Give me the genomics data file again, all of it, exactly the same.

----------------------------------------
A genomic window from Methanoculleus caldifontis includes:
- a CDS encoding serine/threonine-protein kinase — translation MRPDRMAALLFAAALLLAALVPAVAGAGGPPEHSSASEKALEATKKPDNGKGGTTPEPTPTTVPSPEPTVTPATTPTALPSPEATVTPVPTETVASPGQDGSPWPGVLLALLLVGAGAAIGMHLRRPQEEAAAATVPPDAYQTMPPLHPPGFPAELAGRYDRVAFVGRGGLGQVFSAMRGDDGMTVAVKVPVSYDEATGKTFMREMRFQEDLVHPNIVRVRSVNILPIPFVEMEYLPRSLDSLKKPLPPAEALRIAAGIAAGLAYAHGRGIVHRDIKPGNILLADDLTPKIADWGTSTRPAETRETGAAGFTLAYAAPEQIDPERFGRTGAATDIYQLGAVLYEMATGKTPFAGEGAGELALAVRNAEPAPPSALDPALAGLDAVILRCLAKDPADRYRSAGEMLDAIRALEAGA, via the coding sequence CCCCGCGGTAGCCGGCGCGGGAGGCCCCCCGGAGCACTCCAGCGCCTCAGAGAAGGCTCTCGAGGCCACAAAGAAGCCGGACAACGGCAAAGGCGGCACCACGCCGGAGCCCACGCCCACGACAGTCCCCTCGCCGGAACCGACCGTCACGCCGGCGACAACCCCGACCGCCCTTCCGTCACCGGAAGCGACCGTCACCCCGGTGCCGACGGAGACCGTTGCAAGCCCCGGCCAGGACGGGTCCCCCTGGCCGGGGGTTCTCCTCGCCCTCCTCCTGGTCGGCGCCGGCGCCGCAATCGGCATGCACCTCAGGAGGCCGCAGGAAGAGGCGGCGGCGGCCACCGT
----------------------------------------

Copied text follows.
A genomic window from Methanoculleus caldifontis includes:
- a CDS encoding serine/threonine-protein kinase — translation MRPDRMAALLFAAALLLAALVPAVAGAGGPPEHSSASEKALEATKKPDNGKGGTTPEPTPTTVPSPEPTVTPATTPTALPSPEATVTPVPTETVASPGQDGSPWPGVLLALLLVGAGAAIGMHLRRPQEEAAAATVPPDAYQTMPPLHPPGFPAELAGRYDRVAFVGRGGLGQVFSAMRGDDGMTVAVKVPVSYDEATGKTFMREMRFQEDLVHPNIVRVRSVNILPIPFVEMEYLPRSLDSLKKPLPPAEALRIAAGIAAGLAYAHGRGIVHRDIKPGNILLADDLTPKIADWGTSTRPAETRETGAAGFTLAYAAPEQIDPERFGRTGAATDIYQLGAVLYEMATGKTPFAGEGAGELALAVRNAEPAPPSALDPALAGLDAVILRCLAKDPADRYRSAGEMLDAIRALEAGA, via the coding sequence CCCCGCGGTAGCCGGCGCGGGAGGCCCCCCGGAGCACTCCAGCGCCTCAGAGAAGGCTCTCGAGGCCACAAAGAAGCCGGACAACGGCAAAGGCGGCACCACGCCGGAGCCCACGCCCACGACAGTCCCCTCGCCGGAACCGACCGTCACGCCGGCGACAACCCCGACCGCCCTTCCGTCACCGGAAGCGACCGTCACCCCGGTGCCGACGGAGACCGTTGCAAGCCCCGGCCAGGACGGGTCCCCCTGGCCGGGGGTTCTCCTCGCCCTCCTCCTGGTCGGCGCCGGCGCCGCAATCGGCATGCACCTCAGGAGGCCGCAGGAAGAGGCGGCGGCGGCCACCGT